Mission leads man by variety of paths to Baltimore middle school classroom

September 02, 1992|By Mark Bomster | Mark Bomster,Staff Writer

Four years ago Tremaine Joel began teaching mathematics to young adults in the Jobs Corps, many of them troubled youths fresh from the juvenile justice system.

Yesterday, he took the helm of a sixth-grade class at Herring Run Middle School, one of Baltimore's largest and most turbulent middle schools.

His goal: to introduce a room full of learning-disabled youngsters to the joys of decimals, fractions and multiplication.

Though the age group is different, the aim is the same, says Mr. Joel, a 42-year-old former salesman and job counselor who hardly fits the usual profile for a first-year teacher.

"Students pretty much have the same needs," says Mr. Joel, whose clear, quick voice makes the classroom air crackle with energy. "They want to feel, pretty much, that you care about them."

The older teens he worked with in the Job Corps were "at that point where life is already a reality," he recalled. "They've experienced a lot of defeats, a lot of setbacks."

But Mr. Joel forged a connection with those students by remembering that "they were looking for that one person to go that extra step."

He expects that same dynamic to take place with the 11- and 12-year-olds in his mathematics class, all of them diagnosed with learning problems that qualify them for special, small-group instruction.

"A lot of them, they come in feeling put down -- 'You're slow, you're dumb,' " says Mr. Joel. "But I know what it's like to be in a situation that's difficult."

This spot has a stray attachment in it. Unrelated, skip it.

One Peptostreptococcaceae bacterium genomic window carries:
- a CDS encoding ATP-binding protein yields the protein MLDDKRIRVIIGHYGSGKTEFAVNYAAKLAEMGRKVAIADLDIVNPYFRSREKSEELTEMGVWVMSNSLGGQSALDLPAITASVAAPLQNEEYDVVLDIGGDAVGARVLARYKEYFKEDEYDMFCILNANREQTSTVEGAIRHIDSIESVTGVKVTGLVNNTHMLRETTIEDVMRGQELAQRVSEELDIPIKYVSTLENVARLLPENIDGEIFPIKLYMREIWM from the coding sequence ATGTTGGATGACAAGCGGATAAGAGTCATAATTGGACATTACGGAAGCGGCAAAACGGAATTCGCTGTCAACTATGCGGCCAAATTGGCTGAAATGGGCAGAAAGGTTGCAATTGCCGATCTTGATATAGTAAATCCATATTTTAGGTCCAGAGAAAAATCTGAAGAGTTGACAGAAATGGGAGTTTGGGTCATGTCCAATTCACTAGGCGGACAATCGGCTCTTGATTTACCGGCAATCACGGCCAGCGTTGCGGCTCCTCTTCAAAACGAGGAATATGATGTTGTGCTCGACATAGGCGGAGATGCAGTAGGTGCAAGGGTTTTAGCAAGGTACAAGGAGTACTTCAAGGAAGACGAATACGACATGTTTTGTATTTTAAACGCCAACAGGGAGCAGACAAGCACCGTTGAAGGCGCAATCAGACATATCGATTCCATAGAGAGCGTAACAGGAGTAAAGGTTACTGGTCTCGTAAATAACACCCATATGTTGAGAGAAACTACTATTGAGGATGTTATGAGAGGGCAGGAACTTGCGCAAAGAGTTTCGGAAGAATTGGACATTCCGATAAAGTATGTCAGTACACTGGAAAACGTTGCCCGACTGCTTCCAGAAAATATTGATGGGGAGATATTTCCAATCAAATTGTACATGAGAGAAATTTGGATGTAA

And he is ready to supply the motivation it takes to move those students forward in a subject often seen as dense and frustrating.

"It has to come from the individual teacher, to have a heart to care and a desire to challenge," he says.

Mr. Joel is one of more than 100 new Baltimore teachers who have come to their profession through a non-traditional route.

With an undergraduate degree in history, he worked for seven years as a job counselor for the Urban League, before taking a two-year side trip into the business world, as a salesman for Kraft Foods.

But his last four years as a math teacher with the Job Corps persuaded him to make the leap into public school teaching.

Currently, he is classed as a "provisional teacher," working in the classroom on a regular basis as he finishes the credit requirements for a master's degree in special education.

Mr. Joel's varied career path is a strength, says Leon W. Tillett Jr., principal of Herring Run.

"He's coming in with an initial commitment to the education of young people that is not the immature idealism that I see sometimes," says Mr. Tillett. "It's a realistic commitment."

After interviewing Mr. Joel for the teaching job, he adds, "We knew that we had a gem."

Mr. Joel acknowledges that he had some jitters about teaching in Baltimore's resource-poor school system, where his two daughters attended school.

So he was pleasantly surprised to find his classroom well-stocked with math texts and workbooks.

Mr. Joel is excited about the prospect of working with middle school children, catching them at an age when they are still impressionable.

"If they're given some kind of mediocre education, they're not going to feel good about themselves, their motivation is going to zTC be stymied," he says. "They're going to feel very frustrated and very angry.

"You've got to tap them at the right time," adds Mr. Joel. "I don't think our society is doing a very good job at that."

That, in a nutshell is the mission that led him, by a variety of paths, to a public school classroom in northeast Baltimore.

"I guess I should have followed my own intuition, and gotten into this a lot sooner in my career life," he adds.

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